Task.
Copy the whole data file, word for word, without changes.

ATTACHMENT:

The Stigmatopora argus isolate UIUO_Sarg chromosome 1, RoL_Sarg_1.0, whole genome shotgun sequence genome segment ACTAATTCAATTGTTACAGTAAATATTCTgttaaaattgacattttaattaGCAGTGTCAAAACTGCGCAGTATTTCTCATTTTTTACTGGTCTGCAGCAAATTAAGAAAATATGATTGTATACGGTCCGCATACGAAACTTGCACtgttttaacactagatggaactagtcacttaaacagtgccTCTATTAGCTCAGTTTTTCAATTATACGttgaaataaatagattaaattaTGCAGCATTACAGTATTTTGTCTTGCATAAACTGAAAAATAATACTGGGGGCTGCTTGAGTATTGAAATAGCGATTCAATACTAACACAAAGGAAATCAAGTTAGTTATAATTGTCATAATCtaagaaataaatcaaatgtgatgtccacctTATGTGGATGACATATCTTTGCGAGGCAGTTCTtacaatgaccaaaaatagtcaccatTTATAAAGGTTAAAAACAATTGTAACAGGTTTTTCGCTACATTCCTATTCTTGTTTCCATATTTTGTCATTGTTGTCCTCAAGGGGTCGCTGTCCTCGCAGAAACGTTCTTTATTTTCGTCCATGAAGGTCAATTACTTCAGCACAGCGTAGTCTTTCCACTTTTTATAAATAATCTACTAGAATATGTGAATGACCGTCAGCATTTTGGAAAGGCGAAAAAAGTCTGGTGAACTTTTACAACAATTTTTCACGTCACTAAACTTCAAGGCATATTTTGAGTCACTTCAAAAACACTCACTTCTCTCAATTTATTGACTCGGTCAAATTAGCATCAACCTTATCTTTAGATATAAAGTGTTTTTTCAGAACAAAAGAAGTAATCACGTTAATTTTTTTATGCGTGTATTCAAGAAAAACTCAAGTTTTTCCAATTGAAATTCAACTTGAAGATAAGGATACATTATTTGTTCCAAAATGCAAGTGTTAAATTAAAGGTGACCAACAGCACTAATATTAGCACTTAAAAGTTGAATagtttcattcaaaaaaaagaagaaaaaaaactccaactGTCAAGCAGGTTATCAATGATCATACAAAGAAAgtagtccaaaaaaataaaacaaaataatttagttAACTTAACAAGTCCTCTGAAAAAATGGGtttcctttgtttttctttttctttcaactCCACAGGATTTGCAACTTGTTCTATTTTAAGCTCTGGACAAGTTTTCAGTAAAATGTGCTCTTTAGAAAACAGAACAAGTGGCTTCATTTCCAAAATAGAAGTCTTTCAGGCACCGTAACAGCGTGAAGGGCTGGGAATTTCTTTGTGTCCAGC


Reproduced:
The Stigmatopora argus isolate UIUO_Sarg chromosome 1, RoL_Sarg_1.0, whole genome shotgun sequence genome segment ACTAATTCAATTGTTACAGTAAATATTCTgttaaaattgacattttaattaGCAGTGTCAAAACTGCGCAGTATTTCTCATTTTTTACTGGTCTGCAGCAAATTAAGAAAATATGATTGTATACGGTCCGCATACGAAACTTGCACtgttttaacactagatggaactagtcacttaaacagtgccTCTATTAGCTCAGTTTTTCAATTATACGttgaaataaatagattaaattaTGCAGCATTACAGTATTTTGTCTTGCATAAACTGAAAAATAATACTGGGGGCTGCTTGAGTATTGAAATAGCGATTCAATACTAACACAAAGGAAATCAAGTTAGTTATAATTGTCATAATCtaagaaataaatcaaatgtgatgtccacctTATGTGGATGACATATCTTTGCGAGGCAGTTCTtacaatgaccaaaaatagtcaccatTTATAAAGGTTAAAAACAATTGTAACAGGTTTTTCGCTACATTCCTATTCTTGTTTCCATATTTTGTCATTGTTGTCCTCAAGGGGTCGCTGTCCTCGCAGAAACGTTCTTTATTTTCGTCCATGAAGGTCAATTACTTCAGCACAGCGTAGTCTTTCCACTTTTTATAAATAATCTACTAGAATATGTGAATGACCGTCAGCATTTTGGAAAGGCGAAAAAAGTCTGGTGAACTTTTACAACAATTTTTCACGTCACTAAACTTCAAGGCATATTTTGAGTCACTTCAAAAACACTCACTTCTCTCAATTTATTGACTCGGTCAAATTAGCATCAACCTTATCTTTAGATATAAAGTGTTTTTTCAGAACAAAAGAAGTAATCACGTTAATTTTTTTATGCGTGTATTCAAGAAAAACTCAAGTTTTTCCAATTGAAATTCAACTTGAAGATAAGGATACATTATTTGTTCCAAAATGCAAGTGTTAAATTAAAGGTGACCAACAGCACTAATATTAGCACTTAAAAGTTGAATagtttcattcaaaaaaaagaagaaaaaaaactccaactGTCAAGCAGGTTATCAATGATCATACAAAGAAAgtagtccaaaaaaataaaacaaaataatttagttAACTTAACAAGTCCTCTGAAAAAATGGGtttcctttgtttttctttttctttcaactCCACAGGATTTGCAACTTGTTCTATTTTAAGCTCTGGACAAGTTTTCAGTAAAATGTGCTCTTTAGAAAACAGAACAAGTGGCTTCATTTCCAAAATAGAAGTCTTTCAGGCACCGTAACAGCGTGAAGGGCTGGGAATTTCTTTGTGTCCAGC